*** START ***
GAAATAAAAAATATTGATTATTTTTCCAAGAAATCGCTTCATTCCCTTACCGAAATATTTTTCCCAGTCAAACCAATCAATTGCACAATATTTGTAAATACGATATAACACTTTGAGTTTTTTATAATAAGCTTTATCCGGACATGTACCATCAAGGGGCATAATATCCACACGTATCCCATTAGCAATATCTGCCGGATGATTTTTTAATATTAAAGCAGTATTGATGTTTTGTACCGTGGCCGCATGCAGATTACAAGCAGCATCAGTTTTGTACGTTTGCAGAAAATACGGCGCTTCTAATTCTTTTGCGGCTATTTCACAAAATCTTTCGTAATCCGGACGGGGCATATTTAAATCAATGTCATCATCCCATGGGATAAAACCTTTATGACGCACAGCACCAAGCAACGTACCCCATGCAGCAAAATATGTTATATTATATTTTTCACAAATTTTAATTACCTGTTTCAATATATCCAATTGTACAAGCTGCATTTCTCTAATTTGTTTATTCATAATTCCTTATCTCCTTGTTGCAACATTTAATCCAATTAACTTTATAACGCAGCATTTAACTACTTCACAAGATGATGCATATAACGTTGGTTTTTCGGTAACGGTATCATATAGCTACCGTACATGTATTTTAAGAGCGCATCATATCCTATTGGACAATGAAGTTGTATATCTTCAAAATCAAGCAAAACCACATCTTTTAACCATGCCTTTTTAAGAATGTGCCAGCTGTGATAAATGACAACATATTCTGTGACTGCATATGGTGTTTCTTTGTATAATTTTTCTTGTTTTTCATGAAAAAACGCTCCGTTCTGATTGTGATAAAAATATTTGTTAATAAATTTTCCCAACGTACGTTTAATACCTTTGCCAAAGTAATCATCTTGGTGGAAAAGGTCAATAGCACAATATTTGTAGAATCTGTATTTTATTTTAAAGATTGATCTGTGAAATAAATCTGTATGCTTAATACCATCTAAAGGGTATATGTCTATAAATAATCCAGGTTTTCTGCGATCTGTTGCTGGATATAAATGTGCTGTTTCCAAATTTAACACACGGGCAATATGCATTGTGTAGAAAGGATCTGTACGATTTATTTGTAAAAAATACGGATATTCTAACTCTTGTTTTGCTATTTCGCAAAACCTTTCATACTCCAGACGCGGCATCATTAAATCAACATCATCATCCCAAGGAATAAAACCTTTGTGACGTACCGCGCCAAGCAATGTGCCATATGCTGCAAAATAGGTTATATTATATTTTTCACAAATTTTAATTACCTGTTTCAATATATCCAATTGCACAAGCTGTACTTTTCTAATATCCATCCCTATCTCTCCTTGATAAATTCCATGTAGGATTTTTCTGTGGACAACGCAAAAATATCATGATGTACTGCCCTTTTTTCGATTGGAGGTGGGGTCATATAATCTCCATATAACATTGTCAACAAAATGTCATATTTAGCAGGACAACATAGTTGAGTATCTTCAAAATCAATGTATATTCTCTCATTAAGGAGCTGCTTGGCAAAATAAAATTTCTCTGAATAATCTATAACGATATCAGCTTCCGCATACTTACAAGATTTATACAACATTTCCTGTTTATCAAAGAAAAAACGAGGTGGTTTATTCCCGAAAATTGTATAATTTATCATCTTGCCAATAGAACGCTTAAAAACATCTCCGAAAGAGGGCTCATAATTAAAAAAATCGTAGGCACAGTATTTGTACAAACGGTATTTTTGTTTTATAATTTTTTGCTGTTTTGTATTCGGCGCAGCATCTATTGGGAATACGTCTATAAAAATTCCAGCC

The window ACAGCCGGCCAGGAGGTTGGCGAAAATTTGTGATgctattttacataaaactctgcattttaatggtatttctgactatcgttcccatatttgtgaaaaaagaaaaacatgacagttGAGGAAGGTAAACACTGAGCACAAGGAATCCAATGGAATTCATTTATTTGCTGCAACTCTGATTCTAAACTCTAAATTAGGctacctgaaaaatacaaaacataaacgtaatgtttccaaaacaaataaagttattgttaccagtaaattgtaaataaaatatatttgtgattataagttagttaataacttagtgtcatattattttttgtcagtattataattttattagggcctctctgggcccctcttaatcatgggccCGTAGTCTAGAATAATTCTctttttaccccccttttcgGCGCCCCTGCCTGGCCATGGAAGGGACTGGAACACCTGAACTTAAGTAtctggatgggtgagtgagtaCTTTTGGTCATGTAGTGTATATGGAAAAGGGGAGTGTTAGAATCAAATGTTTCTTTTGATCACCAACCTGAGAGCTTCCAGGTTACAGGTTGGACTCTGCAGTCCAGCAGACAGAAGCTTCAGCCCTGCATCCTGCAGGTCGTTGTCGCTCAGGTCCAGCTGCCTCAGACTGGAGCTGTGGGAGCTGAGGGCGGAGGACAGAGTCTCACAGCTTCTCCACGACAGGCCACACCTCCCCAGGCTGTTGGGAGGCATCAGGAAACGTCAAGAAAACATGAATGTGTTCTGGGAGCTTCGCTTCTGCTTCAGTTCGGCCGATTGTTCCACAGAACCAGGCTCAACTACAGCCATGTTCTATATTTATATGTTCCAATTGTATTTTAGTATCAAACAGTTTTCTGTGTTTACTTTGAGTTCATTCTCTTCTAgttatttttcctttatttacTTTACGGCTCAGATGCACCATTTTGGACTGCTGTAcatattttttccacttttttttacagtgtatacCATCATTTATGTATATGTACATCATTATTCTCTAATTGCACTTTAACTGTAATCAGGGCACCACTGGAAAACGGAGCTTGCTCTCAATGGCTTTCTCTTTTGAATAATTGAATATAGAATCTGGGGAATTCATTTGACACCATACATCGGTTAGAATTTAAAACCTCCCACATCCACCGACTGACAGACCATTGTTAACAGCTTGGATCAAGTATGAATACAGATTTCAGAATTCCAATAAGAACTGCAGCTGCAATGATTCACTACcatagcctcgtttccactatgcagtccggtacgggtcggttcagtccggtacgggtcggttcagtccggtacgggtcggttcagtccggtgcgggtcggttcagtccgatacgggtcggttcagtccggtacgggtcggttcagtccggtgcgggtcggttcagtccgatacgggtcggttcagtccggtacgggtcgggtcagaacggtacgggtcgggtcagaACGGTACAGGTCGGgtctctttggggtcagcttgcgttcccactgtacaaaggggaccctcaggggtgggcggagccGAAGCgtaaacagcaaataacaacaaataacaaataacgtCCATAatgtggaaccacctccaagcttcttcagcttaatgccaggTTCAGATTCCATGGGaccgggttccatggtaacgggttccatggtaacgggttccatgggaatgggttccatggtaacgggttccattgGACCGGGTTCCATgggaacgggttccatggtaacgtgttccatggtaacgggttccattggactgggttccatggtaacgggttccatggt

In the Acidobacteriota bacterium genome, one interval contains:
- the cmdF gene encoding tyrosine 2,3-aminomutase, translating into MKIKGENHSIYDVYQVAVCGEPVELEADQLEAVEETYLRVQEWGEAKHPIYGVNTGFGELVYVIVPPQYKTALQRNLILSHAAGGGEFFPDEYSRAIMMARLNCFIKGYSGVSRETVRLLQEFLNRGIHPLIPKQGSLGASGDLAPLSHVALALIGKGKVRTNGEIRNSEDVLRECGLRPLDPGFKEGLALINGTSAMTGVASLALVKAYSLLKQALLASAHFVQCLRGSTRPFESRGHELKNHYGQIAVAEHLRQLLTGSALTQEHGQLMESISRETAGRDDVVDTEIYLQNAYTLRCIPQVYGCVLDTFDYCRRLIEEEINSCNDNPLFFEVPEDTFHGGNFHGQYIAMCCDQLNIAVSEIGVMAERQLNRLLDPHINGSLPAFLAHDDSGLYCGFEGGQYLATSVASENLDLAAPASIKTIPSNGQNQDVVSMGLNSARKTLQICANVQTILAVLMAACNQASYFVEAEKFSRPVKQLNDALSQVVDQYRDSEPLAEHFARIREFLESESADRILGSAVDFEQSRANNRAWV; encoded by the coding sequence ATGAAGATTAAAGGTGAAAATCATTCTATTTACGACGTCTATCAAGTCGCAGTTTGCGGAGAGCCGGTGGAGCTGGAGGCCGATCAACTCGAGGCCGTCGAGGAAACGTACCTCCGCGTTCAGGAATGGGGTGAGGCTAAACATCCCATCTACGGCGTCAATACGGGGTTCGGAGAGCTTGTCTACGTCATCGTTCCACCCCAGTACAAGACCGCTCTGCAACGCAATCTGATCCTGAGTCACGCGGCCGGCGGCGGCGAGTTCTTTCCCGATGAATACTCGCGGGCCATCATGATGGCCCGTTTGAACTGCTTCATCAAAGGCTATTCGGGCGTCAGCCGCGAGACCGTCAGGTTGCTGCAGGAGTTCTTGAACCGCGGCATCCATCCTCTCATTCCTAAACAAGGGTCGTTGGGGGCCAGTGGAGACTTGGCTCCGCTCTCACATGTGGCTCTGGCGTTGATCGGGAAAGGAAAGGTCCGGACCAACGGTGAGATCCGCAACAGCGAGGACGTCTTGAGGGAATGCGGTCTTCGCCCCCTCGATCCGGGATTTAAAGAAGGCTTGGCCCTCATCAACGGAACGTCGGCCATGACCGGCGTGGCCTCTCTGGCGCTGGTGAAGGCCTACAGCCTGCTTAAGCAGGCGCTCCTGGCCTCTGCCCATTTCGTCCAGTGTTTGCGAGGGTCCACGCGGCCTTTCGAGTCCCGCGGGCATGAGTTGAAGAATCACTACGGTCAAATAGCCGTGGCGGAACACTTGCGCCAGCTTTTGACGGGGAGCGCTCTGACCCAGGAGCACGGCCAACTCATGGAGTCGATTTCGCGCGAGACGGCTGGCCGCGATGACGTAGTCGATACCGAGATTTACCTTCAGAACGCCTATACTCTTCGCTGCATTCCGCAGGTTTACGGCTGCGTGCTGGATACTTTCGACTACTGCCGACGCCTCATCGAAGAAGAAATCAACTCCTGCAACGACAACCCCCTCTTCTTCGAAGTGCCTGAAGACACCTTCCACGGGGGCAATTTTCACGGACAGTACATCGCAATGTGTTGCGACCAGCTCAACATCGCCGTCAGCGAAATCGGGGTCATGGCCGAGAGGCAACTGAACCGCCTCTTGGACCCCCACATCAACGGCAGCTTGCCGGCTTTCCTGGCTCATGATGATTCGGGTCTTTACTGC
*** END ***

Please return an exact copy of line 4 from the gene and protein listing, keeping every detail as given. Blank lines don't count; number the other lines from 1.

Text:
- the cmdF gene encoding tyrosine 2,3-aminomutase, translating into MKIKGENHSIYDVYQVAVCGEPVELEADQLEAVEETYLRVQEWGEAKHPIYGVNTGFGELVYVIVPPQYKTALQRNLILSHAAGGGEFFPDEYSRAIMMARLNCFIKGYSGVSRETVRLLQEFLNRGIHPLIPKQGSLGASGDLAPLSHVALALIGKGKVRTNGEIRNSEDVLRECGLRPLDPGFKEGLALINGTSAMTGVASLALVKAYSLLKQALLASAHFVQCLRGSTRPFESRGHELKNHYGQIAVAEHLRQLLTGSALTQEHGQLMESISRETAGRDDVVDTEIYLQNAYTLRCIPQVYGCVLDTFDYCRRLIEEEINSCNDNPLFFEVPEDTFHGGNFHGQYIAMCCDQLNIAVSEIGVMAERQLNRLLDPHINGSLPAFLAHDDSGLYCGFEGGQYLATSVASENLDLAAPASIKTIPSNGQNQDVVSMGLNSARKTLQICANVQTILAVLMAACNQASYFVEAEKFSRPVKQLNDALSQVVDQYRDSEPLAEHFARIREFLESESADRILGSAVDFEQSRANNRAWV; encoded by the coding sequence ATGAAGATTAAAGGTGAAAATCATTCTATTTACGACGTCTATCAAGTCGCAGTTTGCGGAGAGCCGGTGGAGCTGGAGGCCGATCAACTCGAGGCCGTCGAGGAAACGTACCTCCGCGTTCAGGAATGGGGTGAGGCTAAACATCCCATCTACGGCGTCAATACGGGGTTCGGAGAGCTTGTCTACGTCATCGTTCCACCCCAGTACAAGACCGCTCTGCAACGCAATCTGATCCTGAGTCACGCGGCCGGCGGCGGCGAGTTCTTTCCCGATGAATACTCGCGGGCCATCATGATGGCCCGTTTGAACTGCTTCATCAAAGGCTATTCGGGCGTCAGCCGCGAGACCGTCAGGTTGCTGCAGGAGTTCTTGAACCGCGGCATCCATCCTCTCATTCCTAAACAAGGGTCGTTGGGGGCCAGTGGAGACTTGGCTCCGCTCTCACATGTGGCTCTGGCGTTGATCGGGAAAGGAAAGGTCCGGACCAACGGTGAGATCCGCAACAGCGAGGACGTCTTGAGGGAATGCGGTCTTCGCCCCCTCGATCCGGGATTTAAAGAAGGCTTGGCCCTCATCAACGGAACGTCGGCCATGACCGGCGTGGCCTCTCTGGCGCTGGTGAAGGCCTACAGCCTGCTTAAGCAGGCGCTCCTGGCCTCTGCCCATTTCGTCCAGTGTTTGCGAGGGTCCACGCGGCCTTTCGAGTCCCGCGGGCATGAGTTGAAGAATCACTACGGTCAAATAGCCGTGGCGGAACACTTGCGCCAGCTTTTGACGGGGAGCGCTCTGACCCAGGAGCACGGCCAACTCATGGAGTCGATTTCGCGCGAGACGGCTGGCCGCGATGACGTAGTCGATACCGAGATTTACCTTCAGAACGCCTATACTCTTCGCTGCATTCCGCAGGTTTACGGCTGCGTGCTGGATACTTTCGACTACTGCCGACGCCTCATCGAAGAAGAAATCAACTCCTGCAACGACAACCCCCTCTTCTTCGAAGTGCCTGAAGACACCTTCCACGGGGGCAATTTTCACGGACAGTACATCGCAATGTGTTGCGACCAGCTCAACATCGCCGTCAGCGAAATCGGGGTCATGGCCGAGAGGCAACTGAACCGCCTCTTGGACCCCCACATCAACGGCAGCTTGCCGGCTTTCCTGGCTCATGATGATTCGGGTCTTTACTGC